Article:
The Best Golf Courses (You’ve Probably Never Heard About)
They don’t have the name recognition of Pine Valley or Pebble Beach. And most golfers couldn’t tell you who laid [...]
August 16 2006 by John Steinbreder
They don’t have the name recognition of Pine Valley or Pebble Beach. And most golfers couldn’t tell you who laid them out or where they are located. But to the cognoscenti, they are some of the finest courses in the land-artfully designed, wonderfully conditioned and pure joy to play. They are hidden gems in the truest sense of the words, and their relative obscurity only enhances their value. Chief Executive sought to identify the 10 best golf courses you probably never heard of in the U.S., and the results are detailed in the following list. The first five are private layouts with limited access (which means you likely need a member to agree to host you to have any chance of getting on), while the second includes those open to the public.
Myopia Hunt Club , South Hamilton, Mass.
Site of four U.S. Opens in the late 19th and early 20th centuries, Myopia was founded by one of the sons of then Boston mayor Frederick Prince. It not only boasts perhaps the most unusual moniker in golf, born of the fact that several of the original members were nearsighted and wore glass-longer due to the weather. Its smallish greens and only moderately wide fairways put a premium on accurate shot making and its natural beauty make any visit there special.
Pacific Grove Municipal Golf Course, Pacific Grove, Calif.
Often called a poor man’s Pebble Beach, this Monterey Peninsula course is as easy on the wallet ($40 tops for a round) as it is on the eyes, especially the back nine, which feels like a round in the British Isles. Golfweek architecture editor Dr. Bradley S. Klein called Pacific Grove the purest links to be found anywhere in the Western U.S.
Leatherstocking Golf Course,Cooperstown, N.Y.
Devereux Emmet designed this lovely, 18-hole course among the hills and along the waters where James Fenimore Cooper set several of his novels in upstate New York. Its name comes from the nickname Cooper gave one of his most popular characters, Natty Bumppo. Golfers can get a true sense of both the history and beauty of this placid village during their rounds, especially as they pass by the Farmers’ Museum to the right of the second fairway and the Fenimore Art Museum standing behind the eighth green. And don’t forget the National Baseball Hall of Fame just down the road.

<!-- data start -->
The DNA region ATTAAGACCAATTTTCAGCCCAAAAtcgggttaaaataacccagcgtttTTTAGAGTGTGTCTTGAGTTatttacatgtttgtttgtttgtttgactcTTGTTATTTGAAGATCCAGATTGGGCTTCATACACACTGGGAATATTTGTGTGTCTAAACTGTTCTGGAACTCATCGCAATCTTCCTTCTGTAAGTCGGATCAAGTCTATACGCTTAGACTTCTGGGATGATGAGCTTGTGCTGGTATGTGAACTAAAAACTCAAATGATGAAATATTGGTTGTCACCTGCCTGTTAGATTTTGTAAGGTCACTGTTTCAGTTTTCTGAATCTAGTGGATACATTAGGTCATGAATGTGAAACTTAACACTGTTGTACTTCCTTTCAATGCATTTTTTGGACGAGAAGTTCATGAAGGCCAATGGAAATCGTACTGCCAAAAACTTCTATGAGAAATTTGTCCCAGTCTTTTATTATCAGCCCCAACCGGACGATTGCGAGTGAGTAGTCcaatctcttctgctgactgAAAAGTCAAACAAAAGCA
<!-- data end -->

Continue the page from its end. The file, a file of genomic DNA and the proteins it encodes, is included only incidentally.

Memorial Park Golf Course,Houston, Tex.
Memorial Park just celebrated its 70th birthday; and the John Bredemus track remains a wonderful urban retreat in the Lone Star State’s biggest city. Built during the Great Depression with crews from the Civilian Conservation Corps, it was once the site for the
Lake of Isles (North Course) North Stonington, Conn.
The Mashantucket Pequot TribalNation recently hired the noted architect Rees Jones to build two golf courses across the street from its fabulously successful Foxwoods Casino and Resort complex, and they are superb parklands tracks that wind in and around some 900 acres of gorgeous New England woods. The South Course is for members only, but the 7,300-yard North is open to all comers, and visitors claim it is the best public golf facility to open in the Northeast in ages. It not only provides an excellent test of golf but also an enjoyably bucolic reprieve from the gaming tables and slot machines of the biggest casino in the world.
Montauk Downs Golf Course ,Montauk, N.Y.
This track is regularly ranked among the top 50 public courses in America. Located in the 160-acre Montauk Downs State Park at the eastern end of Long Island, it measures 6,762 yards from the championship tees, and that length feels even longer when the wind blows. Players usually have to contend with wind, as the course, which Robert Trent Jones Jr. revamped in the late 1960s, is located just off the Atlantic Ocean. But they don’t have to worry too much about denting their pocketbooks, as greens fees are only $39 for New York residents on the weekends, and $78 for those from out of town.
John Steinbreder (firstname.lastname@example.org), a scratch golfer, frequently writes about the sport.
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